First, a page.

School of Law Enrolls Most Diverse Class in its History

The mix of students has changed significantly since the law school first opened more than 40 years ago.

Written by Tina Dechausay

As a class, the students speak 17 different languages, have lived in 24 different countries and ten of the students have already acquired a master's degree.

As a class, the students speak 17 different languages, have lived in 24 different countries and ten of the students have already acquired a master's degree.

This fall the Texas Tech School of Law welcomed the Class of 2014, the most diverse class in the law school’s history.

In 1967, the first entering class at the law school had only five women, no ethnic minorities, and most of the 72 students were from West Texas or received their undergraduate degrees from Texas Tech.

Stephen M. Perez, the new assistant dean for admissions and recruitment at the law school, credits the Texas Tech Law community with this achievement.

“All students – women, minorities, non-traditional, or otherwise – want to get the best legal education they can and want to attend a school that cares about them,” Perez said. “Everyone here, from the students to the staff and faculty to our alumni, contributes to making applicants feel welcomed and cared for. It’s the thing that new students cite most often as the reason they chose Tech Law over other law schools.”

Forty years later, the latest entering class has grown and changed significantly, much like the state itself. Women make up nearly half (49 percent) of the Class of 2014, marking only the seventh time an entering class has been more than 45 percent female.  Minority students comprise 33 percent of the incoming class, six percentage points higher than the previous all-time high set in 2008. And while the law school continues to enroll a large number of students from Texas Tech, they are joined by students from 79 other colleges and universities from across the country.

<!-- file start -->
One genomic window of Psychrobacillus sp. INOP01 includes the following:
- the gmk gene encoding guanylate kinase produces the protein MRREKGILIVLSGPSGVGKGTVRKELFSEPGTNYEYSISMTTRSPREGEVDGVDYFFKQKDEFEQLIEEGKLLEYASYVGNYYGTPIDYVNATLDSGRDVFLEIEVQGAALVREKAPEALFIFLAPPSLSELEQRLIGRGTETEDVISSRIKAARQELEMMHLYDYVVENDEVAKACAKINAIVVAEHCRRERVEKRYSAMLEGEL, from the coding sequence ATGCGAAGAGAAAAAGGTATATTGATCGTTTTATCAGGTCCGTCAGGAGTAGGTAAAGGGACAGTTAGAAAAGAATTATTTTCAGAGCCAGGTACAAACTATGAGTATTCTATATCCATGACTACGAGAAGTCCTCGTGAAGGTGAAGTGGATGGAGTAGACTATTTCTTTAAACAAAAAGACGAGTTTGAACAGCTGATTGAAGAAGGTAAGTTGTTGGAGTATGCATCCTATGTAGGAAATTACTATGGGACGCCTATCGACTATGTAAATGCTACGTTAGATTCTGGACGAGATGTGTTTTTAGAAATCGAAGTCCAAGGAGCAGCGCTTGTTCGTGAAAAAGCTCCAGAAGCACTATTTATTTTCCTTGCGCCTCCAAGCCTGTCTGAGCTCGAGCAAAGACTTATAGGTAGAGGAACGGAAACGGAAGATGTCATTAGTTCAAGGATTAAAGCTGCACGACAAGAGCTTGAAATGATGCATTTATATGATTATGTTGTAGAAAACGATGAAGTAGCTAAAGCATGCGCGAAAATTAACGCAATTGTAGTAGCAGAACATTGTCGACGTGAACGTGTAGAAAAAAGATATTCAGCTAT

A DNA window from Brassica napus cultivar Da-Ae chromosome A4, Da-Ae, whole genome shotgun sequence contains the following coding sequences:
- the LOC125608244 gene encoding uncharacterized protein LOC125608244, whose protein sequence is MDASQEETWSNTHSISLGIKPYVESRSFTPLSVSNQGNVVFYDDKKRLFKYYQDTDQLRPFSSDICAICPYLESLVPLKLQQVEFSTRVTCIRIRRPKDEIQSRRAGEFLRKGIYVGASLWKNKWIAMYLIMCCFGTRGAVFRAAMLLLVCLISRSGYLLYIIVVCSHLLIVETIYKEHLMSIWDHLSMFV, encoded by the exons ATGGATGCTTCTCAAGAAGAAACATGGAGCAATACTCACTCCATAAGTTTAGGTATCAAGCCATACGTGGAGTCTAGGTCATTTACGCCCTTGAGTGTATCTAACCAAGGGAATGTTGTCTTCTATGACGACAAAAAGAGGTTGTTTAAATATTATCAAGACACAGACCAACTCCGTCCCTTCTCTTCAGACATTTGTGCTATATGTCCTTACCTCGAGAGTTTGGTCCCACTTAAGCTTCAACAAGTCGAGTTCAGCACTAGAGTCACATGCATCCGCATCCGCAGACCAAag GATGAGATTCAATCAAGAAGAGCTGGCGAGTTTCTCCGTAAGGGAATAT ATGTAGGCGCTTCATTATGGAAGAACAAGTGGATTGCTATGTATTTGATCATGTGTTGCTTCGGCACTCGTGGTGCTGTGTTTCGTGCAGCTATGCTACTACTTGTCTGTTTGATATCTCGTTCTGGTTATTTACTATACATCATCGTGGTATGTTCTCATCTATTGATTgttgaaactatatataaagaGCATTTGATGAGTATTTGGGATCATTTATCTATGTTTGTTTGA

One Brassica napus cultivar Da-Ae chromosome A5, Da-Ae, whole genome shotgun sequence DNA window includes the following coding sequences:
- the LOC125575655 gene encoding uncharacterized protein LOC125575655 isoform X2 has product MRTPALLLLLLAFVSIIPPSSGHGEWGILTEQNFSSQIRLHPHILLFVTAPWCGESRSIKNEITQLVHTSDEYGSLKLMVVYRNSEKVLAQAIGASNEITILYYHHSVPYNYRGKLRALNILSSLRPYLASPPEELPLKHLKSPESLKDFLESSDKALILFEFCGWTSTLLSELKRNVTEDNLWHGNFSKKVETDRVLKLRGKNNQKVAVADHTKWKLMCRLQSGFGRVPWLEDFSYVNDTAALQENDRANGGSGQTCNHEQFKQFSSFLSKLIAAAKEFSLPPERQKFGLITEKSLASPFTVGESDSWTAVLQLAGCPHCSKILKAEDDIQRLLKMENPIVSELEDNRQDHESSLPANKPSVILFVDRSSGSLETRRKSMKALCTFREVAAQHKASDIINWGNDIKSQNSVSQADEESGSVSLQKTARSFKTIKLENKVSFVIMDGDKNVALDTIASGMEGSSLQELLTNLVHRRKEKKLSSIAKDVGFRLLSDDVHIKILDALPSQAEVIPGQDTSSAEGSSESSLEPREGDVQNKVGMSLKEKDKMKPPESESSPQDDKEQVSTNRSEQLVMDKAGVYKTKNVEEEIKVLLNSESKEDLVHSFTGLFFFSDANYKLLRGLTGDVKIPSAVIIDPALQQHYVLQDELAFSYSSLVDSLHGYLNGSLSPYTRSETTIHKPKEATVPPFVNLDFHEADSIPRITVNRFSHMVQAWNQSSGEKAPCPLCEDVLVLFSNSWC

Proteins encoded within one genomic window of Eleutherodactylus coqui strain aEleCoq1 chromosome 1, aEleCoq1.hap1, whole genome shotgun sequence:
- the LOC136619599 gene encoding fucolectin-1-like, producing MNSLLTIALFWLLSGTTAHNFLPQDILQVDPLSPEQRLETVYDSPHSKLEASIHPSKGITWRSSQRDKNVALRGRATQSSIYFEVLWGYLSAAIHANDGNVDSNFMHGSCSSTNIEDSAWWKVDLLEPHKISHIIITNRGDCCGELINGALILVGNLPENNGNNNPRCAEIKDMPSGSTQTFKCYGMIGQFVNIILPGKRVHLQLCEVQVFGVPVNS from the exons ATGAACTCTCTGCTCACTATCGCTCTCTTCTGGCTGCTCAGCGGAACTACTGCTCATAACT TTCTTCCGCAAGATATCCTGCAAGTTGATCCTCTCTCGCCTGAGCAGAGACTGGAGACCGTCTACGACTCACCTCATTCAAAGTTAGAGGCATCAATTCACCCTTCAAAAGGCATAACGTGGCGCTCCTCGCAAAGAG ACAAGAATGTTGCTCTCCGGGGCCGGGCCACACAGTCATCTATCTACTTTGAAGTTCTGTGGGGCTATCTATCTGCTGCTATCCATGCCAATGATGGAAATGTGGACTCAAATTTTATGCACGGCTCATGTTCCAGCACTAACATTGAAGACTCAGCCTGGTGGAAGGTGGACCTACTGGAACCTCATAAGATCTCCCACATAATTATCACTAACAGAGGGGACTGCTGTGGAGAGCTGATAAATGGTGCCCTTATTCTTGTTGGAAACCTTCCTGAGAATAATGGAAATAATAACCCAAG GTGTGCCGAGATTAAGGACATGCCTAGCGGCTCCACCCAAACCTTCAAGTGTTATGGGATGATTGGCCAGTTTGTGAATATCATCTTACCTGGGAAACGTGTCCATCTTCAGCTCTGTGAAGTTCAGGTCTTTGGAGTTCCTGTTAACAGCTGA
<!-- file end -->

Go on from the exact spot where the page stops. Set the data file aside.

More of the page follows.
Even those numbers don’t tell the whole story, though. Twenty percent are the first in their families to graduate from college.  As a class, they speak 17 different languages – from Arabic to Vietnamese – and have lived in 24 different countries for more than a month, including Cameroon, Argentina and the Kyrgyz Republic. Ten students come to the law school already having earned a master’s degree in another subject.

Darby Dickerson, the new dean of the law school, and the school’s first female dean, emphasized the value of the Texas Tech law experience: “Tech Law’s reputation as both a Best Value law school, and a law school that values practical legal training, has garnered us national attention as a school that provides students with an outstanding education, for an outstanding value. And the diversity in this entering class reflects that students appreciate our strengths."


Texas Tech School of Law

The Texas Tech School of Law is a leader among Texas law schools with a 16-year average pass rate of 90 percent on the State Bar Exam.

A small student body, a diverse faculty and a low student-faculty ratio (15.3:1) promotes learning and encourages interaction between students and professors.

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